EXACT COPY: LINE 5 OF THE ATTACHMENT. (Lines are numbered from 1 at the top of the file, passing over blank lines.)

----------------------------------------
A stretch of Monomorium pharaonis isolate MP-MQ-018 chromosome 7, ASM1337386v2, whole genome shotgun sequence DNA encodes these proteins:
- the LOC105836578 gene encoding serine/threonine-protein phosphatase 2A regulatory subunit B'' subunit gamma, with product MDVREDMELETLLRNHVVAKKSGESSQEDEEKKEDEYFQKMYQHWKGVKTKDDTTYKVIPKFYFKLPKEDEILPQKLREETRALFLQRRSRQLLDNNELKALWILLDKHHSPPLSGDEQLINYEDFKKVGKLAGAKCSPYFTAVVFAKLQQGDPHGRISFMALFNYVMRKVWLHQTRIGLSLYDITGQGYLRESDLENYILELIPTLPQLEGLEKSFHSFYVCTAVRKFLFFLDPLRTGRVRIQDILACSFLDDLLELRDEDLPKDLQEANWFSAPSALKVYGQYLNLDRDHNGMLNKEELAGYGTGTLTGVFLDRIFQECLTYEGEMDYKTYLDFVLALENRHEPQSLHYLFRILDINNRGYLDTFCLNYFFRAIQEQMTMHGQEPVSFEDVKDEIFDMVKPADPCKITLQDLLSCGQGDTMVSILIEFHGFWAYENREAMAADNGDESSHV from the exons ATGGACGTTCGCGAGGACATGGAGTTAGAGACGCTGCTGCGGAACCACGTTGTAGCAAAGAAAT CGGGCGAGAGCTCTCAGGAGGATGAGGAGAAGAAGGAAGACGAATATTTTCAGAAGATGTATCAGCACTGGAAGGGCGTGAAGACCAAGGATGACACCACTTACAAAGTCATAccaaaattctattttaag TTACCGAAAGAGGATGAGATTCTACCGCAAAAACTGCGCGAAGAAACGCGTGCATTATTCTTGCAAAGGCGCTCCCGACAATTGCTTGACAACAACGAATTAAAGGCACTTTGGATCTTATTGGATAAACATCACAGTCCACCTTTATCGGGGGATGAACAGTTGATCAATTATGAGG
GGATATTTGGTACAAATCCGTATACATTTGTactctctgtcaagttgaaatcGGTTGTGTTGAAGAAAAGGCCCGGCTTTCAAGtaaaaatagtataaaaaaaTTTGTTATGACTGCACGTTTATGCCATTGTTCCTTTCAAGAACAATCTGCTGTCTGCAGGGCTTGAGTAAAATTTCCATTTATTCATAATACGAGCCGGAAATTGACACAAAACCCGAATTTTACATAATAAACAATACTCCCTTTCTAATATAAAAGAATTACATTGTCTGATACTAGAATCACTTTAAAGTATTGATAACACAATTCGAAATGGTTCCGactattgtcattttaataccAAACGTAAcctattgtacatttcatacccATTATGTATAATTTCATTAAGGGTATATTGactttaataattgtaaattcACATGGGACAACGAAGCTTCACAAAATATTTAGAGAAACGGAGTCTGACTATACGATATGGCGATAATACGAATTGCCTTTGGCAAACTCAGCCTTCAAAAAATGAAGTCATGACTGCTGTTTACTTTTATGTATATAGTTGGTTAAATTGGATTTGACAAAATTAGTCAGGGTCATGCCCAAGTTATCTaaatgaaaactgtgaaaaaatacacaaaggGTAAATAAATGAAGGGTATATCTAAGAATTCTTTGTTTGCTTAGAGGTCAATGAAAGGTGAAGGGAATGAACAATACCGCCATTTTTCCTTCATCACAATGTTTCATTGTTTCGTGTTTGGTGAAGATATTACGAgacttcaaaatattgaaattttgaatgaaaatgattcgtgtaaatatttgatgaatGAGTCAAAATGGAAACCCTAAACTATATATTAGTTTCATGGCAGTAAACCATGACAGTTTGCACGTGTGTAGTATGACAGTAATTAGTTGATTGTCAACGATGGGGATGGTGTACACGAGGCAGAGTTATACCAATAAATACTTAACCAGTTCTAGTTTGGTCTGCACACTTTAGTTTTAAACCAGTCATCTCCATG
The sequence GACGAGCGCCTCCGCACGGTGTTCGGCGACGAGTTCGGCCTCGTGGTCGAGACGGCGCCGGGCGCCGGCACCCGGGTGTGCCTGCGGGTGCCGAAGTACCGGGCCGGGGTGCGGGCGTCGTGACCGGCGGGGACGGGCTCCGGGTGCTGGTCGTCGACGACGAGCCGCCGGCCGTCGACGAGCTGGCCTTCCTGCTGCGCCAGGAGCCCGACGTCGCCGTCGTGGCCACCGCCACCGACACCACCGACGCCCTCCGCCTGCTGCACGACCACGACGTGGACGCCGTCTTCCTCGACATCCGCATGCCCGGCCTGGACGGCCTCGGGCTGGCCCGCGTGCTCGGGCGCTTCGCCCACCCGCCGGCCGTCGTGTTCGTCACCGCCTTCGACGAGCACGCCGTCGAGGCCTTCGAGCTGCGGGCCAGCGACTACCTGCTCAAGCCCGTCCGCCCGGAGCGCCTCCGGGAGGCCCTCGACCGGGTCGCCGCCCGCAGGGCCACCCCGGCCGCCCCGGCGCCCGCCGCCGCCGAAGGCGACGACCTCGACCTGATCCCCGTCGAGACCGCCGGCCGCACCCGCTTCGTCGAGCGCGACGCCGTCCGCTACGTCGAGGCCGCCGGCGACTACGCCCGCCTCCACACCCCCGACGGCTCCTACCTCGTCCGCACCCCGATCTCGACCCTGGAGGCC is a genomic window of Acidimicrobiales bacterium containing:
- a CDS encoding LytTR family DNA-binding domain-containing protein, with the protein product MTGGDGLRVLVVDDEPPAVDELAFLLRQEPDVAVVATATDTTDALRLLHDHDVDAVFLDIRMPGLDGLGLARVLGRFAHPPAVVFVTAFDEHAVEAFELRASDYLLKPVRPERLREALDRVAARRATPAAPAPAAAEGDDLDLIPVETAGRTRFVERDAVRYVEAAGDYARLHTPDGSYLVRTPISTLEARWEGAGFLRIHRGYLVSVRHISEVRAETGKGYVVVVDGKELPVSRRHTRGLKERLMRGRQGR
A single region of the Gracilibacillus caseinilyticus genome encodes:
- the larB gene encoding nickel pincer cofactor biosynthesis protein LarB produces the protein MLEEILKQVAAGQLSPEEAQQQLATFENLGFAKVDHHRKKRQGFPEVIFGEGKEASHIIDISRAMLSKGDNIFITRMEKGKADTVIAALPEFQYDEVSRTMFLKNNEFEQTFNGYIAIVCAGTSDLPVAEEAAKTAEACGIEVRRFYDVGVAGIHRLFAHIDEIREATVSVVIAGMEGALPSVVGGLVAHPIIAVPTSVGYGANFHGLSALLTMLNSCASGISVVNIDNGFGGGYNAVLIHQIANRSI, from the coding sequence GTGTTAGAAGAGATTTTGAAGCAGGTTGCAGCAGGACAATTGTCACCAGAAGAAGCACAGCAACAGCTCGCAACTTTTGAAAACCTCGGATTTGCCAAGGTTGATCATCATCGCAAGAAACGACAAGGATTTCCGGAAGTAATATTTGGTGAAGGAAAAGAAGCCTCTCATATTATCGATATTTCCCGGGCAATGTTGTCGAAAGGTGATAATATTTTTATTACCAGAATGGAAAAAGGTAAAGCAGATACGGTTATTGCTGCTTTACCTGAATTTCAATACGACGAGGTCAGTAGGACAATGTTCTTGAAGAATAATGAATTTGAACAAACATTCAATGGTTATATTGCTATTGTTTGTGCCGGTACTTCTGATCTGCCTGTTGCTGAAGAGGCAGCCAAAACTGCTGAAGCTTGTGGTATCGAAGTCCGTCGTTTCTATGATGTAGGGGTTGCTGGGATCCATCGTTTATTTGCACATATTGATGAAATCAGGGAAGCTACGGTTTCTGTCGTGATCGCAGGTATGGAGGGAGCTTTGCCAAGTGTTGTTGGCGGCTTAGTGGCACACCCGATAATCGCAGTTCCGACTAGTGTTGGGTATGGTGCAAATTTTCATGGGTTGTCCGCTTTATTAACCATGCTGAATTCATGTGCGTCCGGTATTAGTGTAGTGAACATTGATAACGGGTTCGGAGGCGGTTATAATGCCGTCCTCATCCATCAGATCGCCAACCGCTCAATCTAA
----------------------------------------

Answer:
- a CDS encoding LytTR family DNA-binding domain-containing protein, with the protein product MTGGDGLRVLVVDDEPPAVDELAFLLRQEPDVAVVATATDTTDALRLLHDHDVDAVFLDIRMPGLDGLGLARVLGRFAHPPAVVFVTAFDEHAVEAFELRASDYLLKPVRPERLREALDRVAARRATPAAPAPAAAEGDDLDLIPVETAGRTRFVERDAVRYVEAAGDYARLHTPDGSYLVRTPISTLEARWEGAGFLRIHRGYLVSVRHISEVRAETGKGYVVVVDGKELPVSRRHTRGLKERLMRGRQGR